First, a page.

By Kathryn G. Menu
Jeff Sander was appointed mayor of the North Haven Village Board Tuesday night, taking on the one-year term at the helm of the village board left vacant with the resignation of Laura Nolan in April.
Sander, 71, was re-elected to a fourth, two-year term as trustee in June alongside his running mate Arthur “Jim” Laspesa as members of the North Haven Party.
On Tuesday night, Sander named North Haven Village Board of Architectural Review and Historic Preservation chairman James Davis to serve a one-year term as trustee to ensure a complete village board.
Davis has lived in North Haven for 13 years, and has been a member of the ARB since 2005. He is also a member of the Sag Harbor Volunteer Fire Department.
On Monday, Sander said the village board collectively discussed potential candidates for appointment, and Davis emerged the strongest candidate.
“Everyone felt very strongly he would be an excellent candidate and will do very well on the village board.”
According to Sander, both his mayoral term and Davis’s term on the village board will be for one year, with both seats up for public election next June.
Sander, admittedly, was unsure if he would seek a fifth term in two years as a village board member, but said on Monday once the opportunity to serve as mayor arose it was a challenge he was eager to take on.
“The responsibilities are quite different,” he said. “Laura did an excellent job while she was mayor, but I plan on delegating more responsibilities to the board as a whole in an effort to get them involved.”
In particular, noted Sander, the board will be rolling up its sleeves — with the help of the community, he hopes — in looking at how to counter a growing deer population, and therefore more reports of tick borne illnesses by residents.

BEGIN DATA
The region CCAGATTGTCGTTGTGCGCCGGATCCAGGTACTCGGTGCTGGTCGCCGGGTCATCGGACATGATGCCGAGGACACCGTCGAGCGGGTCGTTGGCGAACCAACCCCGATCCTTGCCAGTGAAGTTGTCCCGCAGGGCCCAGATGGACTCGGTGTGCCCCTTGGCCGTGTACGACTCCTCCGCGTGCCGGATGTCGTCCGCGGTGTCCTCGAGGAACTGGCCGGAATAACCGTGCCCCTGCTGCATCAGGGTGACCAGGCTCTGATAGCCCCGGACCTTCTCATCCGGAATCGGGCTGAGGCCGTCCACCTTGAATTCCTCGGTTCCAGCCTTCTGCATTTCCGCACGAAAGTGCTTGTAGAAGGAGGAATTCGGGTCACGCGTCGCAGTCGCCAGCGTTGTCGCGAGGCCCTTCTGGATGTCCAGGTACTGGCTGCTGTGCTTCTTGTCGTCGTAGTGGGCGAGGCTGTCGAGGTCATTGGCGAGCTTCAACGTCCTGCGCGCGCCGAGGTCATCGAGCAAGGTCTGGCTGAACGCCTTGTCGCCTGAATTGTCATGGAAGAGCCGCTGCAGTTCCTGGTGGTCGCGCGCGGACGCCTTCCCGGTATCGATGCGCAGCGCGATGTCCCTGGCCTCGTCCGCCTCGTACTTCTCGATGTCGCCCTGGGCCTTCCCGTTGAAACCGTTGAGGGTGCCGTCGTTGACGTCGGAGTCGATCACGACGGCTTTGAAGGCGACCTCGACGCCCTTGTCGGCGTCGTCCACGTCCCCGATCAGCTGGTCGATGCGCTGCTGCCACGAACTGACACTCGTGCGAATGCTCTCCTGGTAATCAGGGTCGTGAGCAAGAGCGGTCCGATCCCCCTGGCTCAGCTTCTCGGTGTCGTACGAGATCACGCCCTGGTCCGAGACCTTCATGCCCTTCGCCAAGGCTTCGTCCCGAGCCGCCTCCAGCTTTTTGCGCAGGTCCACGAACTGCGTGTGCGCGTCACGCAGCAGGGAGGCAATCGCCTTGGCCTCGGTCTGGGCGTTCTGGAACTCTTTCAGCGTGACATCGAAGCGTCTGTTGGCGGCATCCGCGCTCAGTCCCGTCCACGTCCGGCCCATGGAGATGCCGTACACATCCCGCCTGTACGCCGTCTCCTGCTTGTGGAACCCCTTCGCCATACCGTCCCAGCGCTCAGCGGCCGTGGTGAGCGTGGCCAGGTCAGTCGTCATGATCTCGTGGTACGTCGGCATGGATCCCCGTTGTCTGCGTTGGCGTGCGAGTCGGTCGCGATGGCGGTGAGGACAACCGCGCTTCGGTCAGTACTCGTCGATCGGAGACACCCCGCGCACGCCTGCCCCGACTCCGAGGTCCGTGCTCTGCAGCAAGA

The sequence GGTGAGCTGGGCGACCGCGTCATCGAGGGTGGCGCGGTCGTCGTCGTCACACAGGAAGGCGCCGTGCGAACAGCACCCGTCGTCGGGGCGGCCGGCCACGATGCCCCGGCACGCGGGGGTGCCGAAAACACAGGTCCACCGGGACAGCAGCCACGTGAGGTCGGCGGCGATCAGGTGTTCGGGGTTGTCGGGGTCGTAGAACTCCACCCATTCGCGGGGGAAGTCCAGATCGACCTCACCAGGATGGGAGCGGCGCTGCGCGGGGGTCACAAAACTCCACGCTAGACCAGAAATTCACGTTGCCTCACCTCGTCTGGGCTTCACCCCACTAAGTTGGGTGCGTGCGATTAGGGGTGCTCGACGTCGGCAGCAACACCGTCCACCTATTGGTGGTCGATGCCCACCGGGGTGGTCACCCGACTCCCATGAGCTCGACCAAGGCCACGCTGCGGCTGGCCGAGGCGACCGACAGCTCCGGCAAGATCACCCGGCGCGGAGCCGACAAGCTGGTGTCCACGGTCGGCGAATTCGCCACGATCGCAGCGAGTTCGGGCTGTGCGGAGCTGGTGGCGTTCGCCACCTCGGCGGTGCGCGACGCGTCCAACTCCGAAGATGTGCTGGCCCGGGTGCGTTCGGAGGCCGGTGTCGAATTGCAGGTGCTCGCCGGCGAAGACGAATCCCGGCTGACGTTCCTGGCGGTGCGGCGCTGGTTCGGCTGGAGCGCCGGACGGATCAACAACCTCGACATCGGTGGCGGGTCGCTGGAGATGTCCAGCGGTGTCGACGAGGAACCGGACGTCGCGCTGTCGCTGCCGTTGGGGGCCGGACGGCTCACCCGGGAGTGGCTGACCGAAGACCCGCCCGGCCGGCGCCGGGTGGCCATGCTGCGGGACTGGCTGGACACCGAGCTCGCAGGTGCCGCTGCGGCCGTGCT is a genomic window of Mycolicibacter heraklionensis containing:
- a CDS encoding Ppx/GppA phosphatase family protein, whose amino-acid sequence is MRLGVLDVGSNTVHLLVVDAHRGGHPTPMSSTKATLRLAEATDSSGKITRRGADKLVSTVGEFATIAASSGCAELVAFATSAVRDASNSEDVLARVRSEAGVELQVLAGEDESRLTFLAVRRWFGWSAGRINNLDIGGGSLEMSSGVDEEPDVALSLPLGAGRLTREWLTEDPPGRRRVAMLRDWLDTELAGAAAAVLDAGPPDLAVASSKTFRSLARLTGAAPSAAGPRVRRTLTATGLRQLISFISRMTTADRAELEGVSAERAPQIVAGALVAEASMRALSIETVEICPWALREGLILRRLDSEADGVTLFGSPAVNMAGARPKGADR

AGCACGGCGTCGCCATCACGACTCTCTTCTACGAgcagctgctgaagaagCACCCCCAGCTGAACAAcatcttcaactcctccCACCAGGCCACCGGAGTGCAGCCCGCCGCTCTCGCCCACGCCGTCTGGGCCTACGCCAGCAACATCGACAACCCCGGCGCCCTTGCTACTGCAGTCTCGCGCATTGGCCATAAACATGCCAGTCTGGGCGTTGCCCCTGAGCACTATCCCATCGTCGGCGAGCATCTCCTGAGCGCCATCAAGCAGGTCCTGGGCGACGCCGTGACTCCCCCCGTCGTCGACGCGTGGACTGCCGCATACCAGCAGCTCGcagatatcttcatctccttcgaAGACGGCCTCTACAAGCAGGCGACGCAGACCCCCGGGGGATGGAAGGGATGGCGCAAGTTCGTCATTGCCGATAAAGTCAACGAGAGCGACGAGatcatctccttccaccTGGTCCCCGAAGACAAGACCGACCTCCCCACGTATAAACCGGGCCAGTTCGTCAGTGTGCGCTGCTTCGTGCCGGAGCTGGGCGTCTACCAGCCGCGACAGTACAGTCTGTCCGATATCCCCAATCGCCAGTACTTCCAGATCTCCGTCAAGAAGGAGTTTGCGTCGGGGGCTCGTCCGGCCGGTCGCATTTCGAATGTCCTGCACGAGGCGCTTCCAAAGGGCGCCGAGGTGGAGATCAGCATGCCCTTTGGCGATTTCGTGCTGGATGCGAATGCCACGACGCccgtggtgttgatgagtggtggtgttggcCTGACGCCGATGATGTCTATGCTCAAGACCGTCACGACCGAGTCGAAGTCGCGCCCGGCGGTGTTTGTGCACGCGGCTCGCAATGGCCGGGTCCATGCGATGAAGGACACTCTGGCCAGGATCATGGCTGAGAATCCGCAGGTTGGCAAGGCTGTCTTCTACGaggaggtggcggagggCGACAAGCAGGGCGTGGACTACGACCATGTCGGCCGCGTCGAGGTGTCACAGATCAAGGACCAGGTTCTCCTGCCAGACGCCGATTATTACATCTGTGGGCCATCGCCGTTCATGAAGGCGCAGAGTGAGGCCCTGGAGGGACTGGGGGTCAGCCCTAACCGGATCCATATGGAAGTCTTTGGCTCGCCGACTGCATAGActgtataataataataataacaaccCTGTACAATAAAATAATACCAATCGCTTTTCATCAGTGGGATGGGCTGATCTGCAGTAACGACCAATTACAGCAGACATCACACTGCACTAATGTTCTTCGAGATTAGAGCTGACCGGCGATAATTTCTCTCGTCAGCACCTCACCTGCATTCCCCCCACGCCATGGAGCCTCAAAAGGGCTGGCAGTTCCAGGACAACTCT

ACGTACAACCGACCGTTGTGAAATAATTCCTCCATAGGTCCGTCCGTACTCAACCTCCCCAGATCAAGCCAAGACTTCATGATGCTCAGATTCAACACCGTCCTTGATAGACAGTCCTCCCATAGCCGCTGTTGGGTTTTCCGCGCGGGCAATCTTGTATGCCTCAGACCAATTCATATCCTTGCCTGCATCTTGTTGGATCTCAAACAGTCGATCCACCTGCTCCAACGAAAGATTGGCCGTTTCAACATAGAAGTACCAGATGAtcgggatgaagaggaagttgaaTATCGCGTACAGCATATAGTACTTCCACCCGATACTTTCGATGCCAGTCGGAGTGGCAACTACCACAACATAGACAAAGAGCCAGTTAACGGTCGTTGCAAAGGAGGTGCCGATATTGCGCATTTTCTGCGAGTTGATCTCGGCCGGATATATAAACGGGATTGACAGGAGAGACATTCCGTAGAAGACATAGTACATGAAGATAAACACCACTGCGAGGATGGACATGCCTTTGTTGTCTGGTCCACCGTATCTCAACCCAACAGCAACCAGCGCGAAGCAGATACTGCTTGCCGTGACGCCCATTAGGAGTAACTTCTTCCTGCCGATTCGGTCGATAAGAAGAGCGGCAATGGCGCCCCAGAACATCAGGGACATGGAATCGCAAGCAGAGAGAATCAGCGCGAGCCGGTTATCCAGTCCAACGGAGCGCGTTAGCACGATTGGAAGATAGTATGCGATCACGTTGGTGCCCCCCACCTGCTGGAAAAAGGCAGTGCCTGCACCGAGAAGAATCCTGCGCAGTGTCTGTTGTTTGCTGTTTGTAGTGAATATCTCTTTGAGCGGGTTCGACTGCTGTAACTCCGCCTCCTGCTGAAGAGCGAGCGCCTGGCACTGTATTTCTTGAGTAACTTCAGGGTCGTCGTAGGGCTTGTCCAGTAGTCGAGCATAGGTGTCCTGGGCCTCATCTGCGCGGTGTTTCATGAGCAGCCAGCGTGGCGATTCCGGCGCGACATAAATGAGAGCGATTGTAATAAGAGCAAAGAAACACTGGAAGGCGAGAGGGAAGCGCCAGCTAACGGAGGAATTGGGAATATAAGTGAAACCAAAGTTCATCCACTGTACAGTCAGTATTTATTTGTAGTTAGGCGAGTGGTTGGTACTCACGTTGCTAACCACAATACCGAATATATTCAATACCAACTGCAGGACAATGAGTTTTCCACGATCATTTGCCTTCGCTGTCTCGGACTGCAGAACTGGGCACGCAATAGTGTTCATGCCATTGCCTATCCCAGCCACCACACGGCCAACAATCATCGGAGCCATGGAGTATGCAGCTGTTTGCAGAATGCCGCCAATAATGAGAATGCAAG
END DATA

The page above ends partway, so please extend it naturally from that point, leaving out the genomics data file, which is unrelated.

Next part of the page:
Following discussions last summer about the potential implementation of a 4-Poster deer management protocol, the North Haven Village Board assembled a committee to research all options for deer and tick abatement.
According to Sander — who chaired that committee — the report should be available next week, with intentions by the village to distribute the report online in advance of its August meeting. Sander hopes that meeting is largely dedicated to a community-wide discussion about deer and tick abatement options.
“It’s our goal to have as much community input as possible,” he said. “This is a major health issue and I think everyone realizes that. It is not always easy to address. Every time you look at potential solutions, there are many pros and many cons.”
Sander said the report essentially points to two viable options — a significant cull of North Haven’s deer population and the use of a 4-Poster deer management system.
The 4-Poster deer management system was studied on Shelter Island and on Fire Island starting in 2008, with North Haven serving as the control in that research, conducted by the Cornell Cooperative Extension of Suffolk County.
The 4-Poster devices target tick hosts directly, using corn bait to attract white-tailed deer to a feeding station. As deer feed, rollers treated with a pesticide called permethrin brush against the animal’s neck, head and ears.
According to officials in Shelter Island and with the Cornell Cooperative Extension, they believe the devices did in fact reduce tick populations. Shelter Island deployed about 60 units during the three-year-study, but in recent years reduced the number of devices — which cost about $5,000 each to maintain — to 20.
In an interview with The Express last week, Shelter Island Supervisor Jim Dougherty said he believes that as a result of the reduced number of 4-Posters on Shelter Island there has been a surge in the tick population once more.
Municipalities — and only in Suffolk County with the New York State Department of Environmental Conservation (NYSDEC) — must not only purchase the devices and corn feed, but also maintain them with trained professionals.
Sander said he believes the decision and the cost to implement 4-Poster deer management in North Haven is one the community needs to make as a whole.
“We cannot do this without village residents getting involved,” he said of both the potential use of 4-Poster and a significant cull of the herd. “We need community involvement and we need funding.”
The August meeting of the North Haven Village Board will be held on Tuesday, August 6 at 5 p.m.